Diodoros gives the breakdown of the 32000 foot and 5100 horse he mentions as:

Macedonian infantry
Allied infantry
Mercenary infantry
Thracians (Odryssians, Triballians) and Illyrians
Agrianians and archers
Macedonian horse
Thessalian horse
Greek horse
Thracian and Paeonian horse (the text is somewhat corrupt here, see my notes below)

The advance force is said to have been composed of Macedonians and mercenaries (Diodurus17.7.10). Diodorus (16.89) hints that allies (i.e. Greeks coerced into fighting by the League of Corinth) could have been sent, but actually goes on to say that Philip sent a portion of his 'own' forces, discounting their presence (16.91). I assume mercenaries were more numerous than Macedonians: Philip had the money to pay for mercenaries at the time, and Macedonians were more likely needed at home. I think we can assume that Hypaspists (Philip's foot guardsmen, as the Pezetairoi had been named at some unknown time before the battle) were unlikely to have been sent in the advance force as Philip's domestic situation was far from secure, so the troops that could have been sent might be supposed to be mainly Greek and Thracian mercenaries (Illyria having not been subjugated in quite the same way then as it was by the time Alexander left for Asia), and non-guard Macedonians. Companions, the elite Macedonian heavy cavalry, might possibly be less likely to be present than other troops, given their noble origins, but shouldn't be discounted - a Macedonian force lacking the favoured heavy-strike force provided by the Companions would seem to run counter to Philip's practice of using balanced combined arms forces whenever possible.

While we can reasonably assume that the whole of the advance force was present for the battle, since Alexander had yet to capture any significant strong-points that would require him to detach men for garrison duties and the like, they are also likely to have suffered some losses over the campaign against Memnon. These are hard to quantify - the campaign started out well, but Memnon was getting the upper hand towards the end. However, the initial numbers of men are not our present concern, but rather the number of men after they had joined Alexander. Polyainos (5.44.4) records Parmenio and Attalos having 10000 men when attacked by Memnon, but it seems that this might not have been the entire force sent by Philip, since we learn of Kalas leading another force of Macedonians (Diodorus 17.7.10, called Kallas, Polyainos 5.44.5, also called Khalkos in his Excerpts, 28.3). Thus equating the 11000-plus men difference betwen the high and low estimates for Alexander's force to the Asian force seems entirely reasonable.

Duncan Head has suggested to me that it is possible that some local Asiatic Greeks may have joined Parmenio's advanced force - it is certainly possible, although not attested in any source, and the Asiatic Greeks (or, at least, their ruling classes which made up their military strength) generally seemed to have preferred the Persian cause rather than the Macedonian one. In any case, they are unlikely to have differed too much from the other Greeks in the Macedonian army, so we need not be too concerned about them.

Let's assume they came to the following when they joined Alexander:

Greek mercenary horse
Macedonian horse (600 as postulated by Brunt is far too few, see my notes)
Thracian infantry
Greek mercenary infantry
Macedonian archers
Other Macedonian foot

The Greek horse were probably those mercenaries from which 200 were later detailed off to guard Karia (Arrian 1.23.6, the text is actually 'open to interpretation' as to their mercenary status, but mercenaries horse were certainy present much later, and would likely have been present from the outset). Macedonian archers were not in the main force (these archers being listed in the 'non-Macedonian' section of Diodoros' troop list, no doubt in part being the Kretans mentioned in 17.57.4), but are later mentioned by Arrian (3.12.2) so had either arrived later as (unremarked) reinforcements, or they were part of the advance force. I prefer the advance force option, since archers are so handy in seiges, and the advance force had to do a lot of city-taking. The 2000 other Macedonian foot would have been phalangites - see my notes on Macedonian numbers and unit organisations for these, and the Macedonian horse.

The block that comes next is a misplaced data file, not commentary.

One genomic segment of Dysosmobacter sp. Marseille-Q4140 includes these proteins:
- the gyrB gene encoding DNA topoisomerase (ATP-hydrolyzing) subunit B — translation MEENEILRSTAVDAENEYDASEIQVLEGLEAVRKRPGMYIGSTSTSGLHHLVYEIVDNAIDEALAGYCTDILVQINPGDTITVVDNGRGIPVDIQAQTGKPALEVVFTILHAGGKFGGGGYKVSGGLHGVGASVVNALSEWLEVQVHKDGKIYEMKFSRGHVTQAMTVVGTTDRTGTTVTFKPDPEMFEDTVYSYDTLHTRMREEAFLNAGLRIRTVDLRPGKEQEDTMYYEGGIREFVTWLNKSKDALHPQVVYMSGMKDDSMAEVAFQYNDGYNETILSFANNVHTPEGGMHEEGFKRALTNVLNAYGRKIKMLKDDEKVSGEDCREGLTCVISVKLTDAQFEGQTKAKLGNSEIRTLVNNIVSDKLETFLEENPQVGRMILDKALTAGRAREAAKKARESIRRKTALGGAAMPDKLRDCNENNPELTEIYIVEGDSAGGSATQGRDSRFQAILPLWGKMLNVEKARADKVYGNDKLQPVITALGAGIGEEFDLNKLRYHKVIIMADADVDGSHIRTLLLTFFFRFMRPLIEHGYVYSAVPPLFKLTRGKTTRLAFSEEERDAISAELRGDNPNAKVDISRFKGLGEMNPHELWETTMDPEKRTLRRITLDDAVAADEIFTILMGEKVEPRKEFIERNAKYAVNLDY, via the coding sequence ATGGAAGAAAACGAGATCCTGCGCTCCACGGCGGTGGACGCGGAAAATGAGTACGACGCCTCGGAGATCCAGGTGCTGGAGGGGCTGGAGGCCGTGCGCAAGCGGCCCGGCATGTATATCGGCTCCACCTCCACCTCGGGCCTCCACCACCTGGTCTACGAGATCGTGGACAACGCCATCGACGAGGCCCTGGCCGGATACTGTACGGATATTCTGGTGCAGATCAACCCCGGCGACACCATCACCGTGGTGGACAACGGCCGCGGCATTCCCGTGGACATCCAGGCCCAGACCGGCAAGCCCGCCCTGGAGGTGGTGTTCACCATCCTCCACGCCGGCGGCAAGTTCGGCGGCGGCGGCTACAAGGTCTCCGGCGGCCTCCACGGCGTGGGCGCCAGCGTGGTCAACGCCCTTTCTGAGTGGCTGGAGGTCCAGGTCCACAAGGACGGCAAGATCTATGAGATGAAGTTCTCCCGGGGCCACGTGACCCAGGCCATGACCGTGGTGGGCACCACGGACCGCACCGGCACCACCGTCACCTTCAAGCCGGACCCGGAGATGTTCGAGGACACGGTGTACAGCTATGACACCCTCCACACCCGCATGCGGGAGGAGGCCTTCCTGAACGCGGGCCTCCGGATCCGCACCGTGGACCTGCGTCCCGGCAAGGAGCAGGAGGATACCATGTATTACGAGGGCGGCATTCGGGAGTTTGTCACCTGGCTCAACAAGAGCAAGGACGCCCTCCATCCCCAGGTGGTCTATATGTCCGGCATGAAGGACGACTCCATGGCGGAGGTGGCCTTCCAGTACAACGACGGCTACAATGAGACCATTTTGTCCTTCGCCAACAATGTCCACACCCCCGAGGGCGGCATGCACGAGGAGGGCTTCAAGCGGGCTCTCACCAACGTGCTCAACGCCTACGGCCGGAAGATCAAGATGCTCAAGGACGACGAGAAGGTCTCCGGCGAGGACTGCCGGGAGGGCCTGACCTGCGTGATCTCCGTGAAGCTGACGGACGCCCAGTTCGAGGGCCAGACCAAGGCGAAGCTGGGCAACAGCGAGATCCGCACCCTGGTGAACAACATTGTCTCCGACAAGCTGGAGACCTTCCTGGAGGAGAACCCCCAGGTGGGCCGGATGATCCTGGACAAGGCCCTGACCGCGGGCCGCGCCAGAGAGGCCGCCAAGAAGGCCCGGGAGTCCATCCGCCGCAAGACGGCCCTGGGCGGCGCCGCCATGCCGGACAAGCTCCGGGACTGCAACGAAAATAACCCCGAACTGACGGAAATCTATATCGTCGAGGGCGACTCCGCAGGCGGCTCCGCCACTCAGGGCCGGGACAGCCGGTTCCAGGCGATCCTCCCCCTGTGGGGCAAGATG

The Persian numbers are even harder to estimate. Arrian (1.14.4) gives 'about' 20000 horse and somewhat fewer foot, Justin (11.6.11) a wildly exaggerated all-in total of 600000 (!); Diodoros (17.19.5) gives 'over' 10000 horse, and an improbable 100000 foot - improbable not least because Arrian says the Persian infantry was outnumbered (1.13.3), but also Memnon's advised scorched-earth policy would make no sense if the Persians had far more men than the Macedonians to feed. Diodoros, the only source to give a Persian order of battle, lists the following horse:

Memnon's Greeks
Arsamenes' Karians (named Arsames in Arrian 2.4.5 and Curtius 3.4.3)
Arsites' Paphalagonians
Spithribates with the Hyrkanians (named Spithridates in Arrian)
Other national contingents (Kappadokians are mentioned in Diodoros 17.21.3)
Other horsemen under Rheomithres

Let us strike a mid-point somewhere between Diodoros and Arrian and plump for 16000. We can assume that Memnon's contingent would be very small compared to the others - probably no more than 500 strong, even including any retainers from his own Persian estates. Paphlagonians ought to have been well represented, since Paphlagonians were noted horsemen and the battle was fought in Paphlagonia (also known as Hellespontine Phrygia). Spithridates also ought to have had a large contingent if he was leading Hyrkanians in addition to cavalry from his own satrap of Lydia and Ionia (perhaps counted in the 'other national contingents' next to the Hyrkanians), although these Hyrkanians might have been colonist soldiers rather than contingents that had recently arrived from the East. Arsames' contingent would likely have been smaller - Kilikia was further away from the battlefield than Lydia, and again, unlike Lydia, was not a place noted for its horsemen. Arsames is named as satrap of Kilikia in both Arrian and Curtius; presumably Diodoros has confused him with Orontobates of Karia (Arrian 1.23.8), who is somewhat surprisingly absent (Karia is between Kilikia and Ionia). Casualty estimates of the Persian horse range from 1000 (Arrian - although he may here be referring to Iranian horsemen only) to 2500 (Plutarch); not particularly high losses for the losers of an ancient battle.